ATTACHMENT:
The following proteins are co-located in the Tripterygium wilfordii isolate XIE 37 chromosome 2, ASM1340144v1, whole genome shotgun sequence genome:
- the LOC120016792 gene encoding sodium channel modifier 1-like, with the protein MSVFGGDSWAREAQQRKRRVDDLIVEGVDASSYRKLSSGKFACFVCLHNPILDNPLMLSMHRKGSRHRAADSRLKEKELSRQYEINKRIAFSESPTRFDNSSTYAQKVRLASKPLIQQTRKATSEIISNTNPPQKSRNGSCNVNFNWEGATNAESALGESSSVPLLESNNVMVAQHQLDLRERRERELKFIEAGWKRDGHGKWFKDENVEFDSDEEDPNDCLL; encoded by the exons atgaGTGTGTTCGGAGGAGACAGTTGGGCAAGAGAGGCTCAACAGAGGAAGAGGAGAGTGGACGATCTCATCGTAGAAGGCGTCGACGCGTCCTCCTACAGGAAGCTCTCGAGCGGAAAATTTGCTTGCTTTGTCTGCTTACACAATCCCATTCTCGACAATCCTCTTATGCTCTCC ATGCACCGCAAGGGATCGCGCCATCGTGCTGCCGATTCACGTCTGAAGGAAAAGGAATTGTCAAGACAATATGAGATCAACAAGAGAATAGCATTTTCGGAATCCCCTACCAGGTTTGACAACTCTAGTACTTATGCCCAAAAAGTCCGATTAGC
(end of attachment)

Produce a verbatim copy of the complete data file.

The following proteins are co-located in the Tripterygium wilfordii isolate XIE 37 chromosome 2, ASM1340144v1, whole genome shotgun sequence genome:
- the LOC120016792 gene encoding sodium channel modifier 1-like, with the protein MSVFGGDSWAREAQQRKRRVDDLIVEGVDASSYRKLSSGKFACFVCLHNPILDNPLMLSMHRKGSRHRAADSRLKEKELSRQYEINKRIAFSESPTRFDNSSTYAQKVRLASKPLIQQTRKATSEIISNTNPPQKSRNGSCNVNFNWEGATNAESALGESSSVPLLESNNVMVAQHQLDLRERRERELKFIEAGWKRDGHGKWFKDENVEFDSDEEDPNDCLL; encoded by the exons atgaGTGTGTTCGGAGGAGACAGTTGGGCAAGAGAGGCTCAACAGAGGAAGAGGAGAGTGGACGATCTCATCGTAGAAGGCGTCGACGCGTCCTCCTACAGGAAGCTCTCGAGCGGAAAATTTGCTTGCTTTGTCTGCTTACACAATCCCATTCTCGACAATCCTCTTATGCTCTCC ATGCACCGCAAGGGATCGCGCCATCGTGCTGCCGATTCACGTCTGAAGGAAAAGGAATTGTCAAGACAATATGAGATCAACAAGAGAATAGCATTTTCGGAATCCCCTACCAGGTTTGACAACTCTAGTACTTATGCCCAAAAAGTCCGATTAGC